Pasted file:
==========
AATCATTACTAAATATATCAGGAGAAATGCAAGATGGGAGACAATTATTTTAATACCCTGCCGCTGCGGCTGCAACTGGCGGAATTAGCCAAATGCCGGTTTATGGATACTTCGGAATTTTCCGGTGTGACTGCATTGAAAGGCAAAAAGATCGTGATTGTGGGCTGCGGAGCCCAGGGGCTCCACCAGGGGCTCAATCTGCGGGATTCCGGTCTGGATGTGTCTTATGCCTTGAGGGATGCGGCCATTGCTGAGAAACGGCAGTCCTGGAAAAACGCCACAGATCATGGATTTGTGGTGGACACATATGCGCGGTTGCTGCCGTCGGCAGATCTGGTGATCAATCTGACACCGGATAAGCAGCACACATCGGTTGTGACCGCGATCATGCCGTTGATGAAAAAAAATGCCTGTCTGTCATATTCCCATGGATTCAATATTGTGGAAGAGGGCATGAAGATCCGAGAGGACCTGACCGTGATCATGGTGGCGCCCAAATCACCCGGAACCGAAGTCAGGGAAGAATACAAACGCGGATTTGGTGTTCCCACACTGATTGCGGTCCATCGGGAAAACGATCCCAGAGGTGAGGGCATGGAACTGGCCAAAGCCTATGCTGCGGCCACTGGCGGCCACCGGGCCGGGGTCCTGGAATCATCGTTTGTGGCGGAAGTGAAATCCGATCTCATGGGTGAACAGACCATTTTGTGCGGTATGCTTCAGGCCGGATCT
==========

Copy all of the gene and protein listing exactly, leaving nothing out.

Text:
AATCATTACTAAATATATCAGGAGAAATGCAAGATGGGAGACAATTATTTTAATACCCTGCCGCTGCGGCTGCAACTGGCGGAATTAGCCAAATGCCGGTTTATGGATACTTCGGAATTTTCCGGTGTGACTGCATTGAAAGGCAAAAAGATCGTGATTGTGGGCTGCGGAGCCCAGGGGCTCCACCAGGGGCTCAATCTGCGGGATTCCGGTCTGGATGTGTCTTATGCCTTGAGGGATGCGGCCATTGCTGAGAAACGGCAGTCCTGGAAAAACGCCACAGATCATGGATTTGTGGTGGACACATATGCGCGGTTGCTGCCGTCGGCAGATCTGGTGATCAATCTGACACCGGATAAGCAGCACACATCGGTTGTGACCGCGATCATGCCGTTGATGAAAAAAAATGCCTGTCTGTCATATTCCCATGGATTCAATATTGTGGAAGAGGGCATGAAGATCCGAGAGGACCTGACCGTGATCATGGTGGCGCCCAAATCACCCGGAACCGAAGTCAGGGAAGAATACAAACGCGGATTTGGTGTTCCCACACTGATTGCGGTCCATCGGGAAAACGATCCCAGAGGTGAGGGCATGGAACTGGCCAAAGCCTATGCTGCGGCCACTGGCGGCCACCGGGCCGGGGTCCTGGAATCATCGTTTGTGGCGGAAGTGAAATCCGATCTCATGGGTGAACAGACCATTTTGTGCGGTATGCTTCAGGCCGGATCT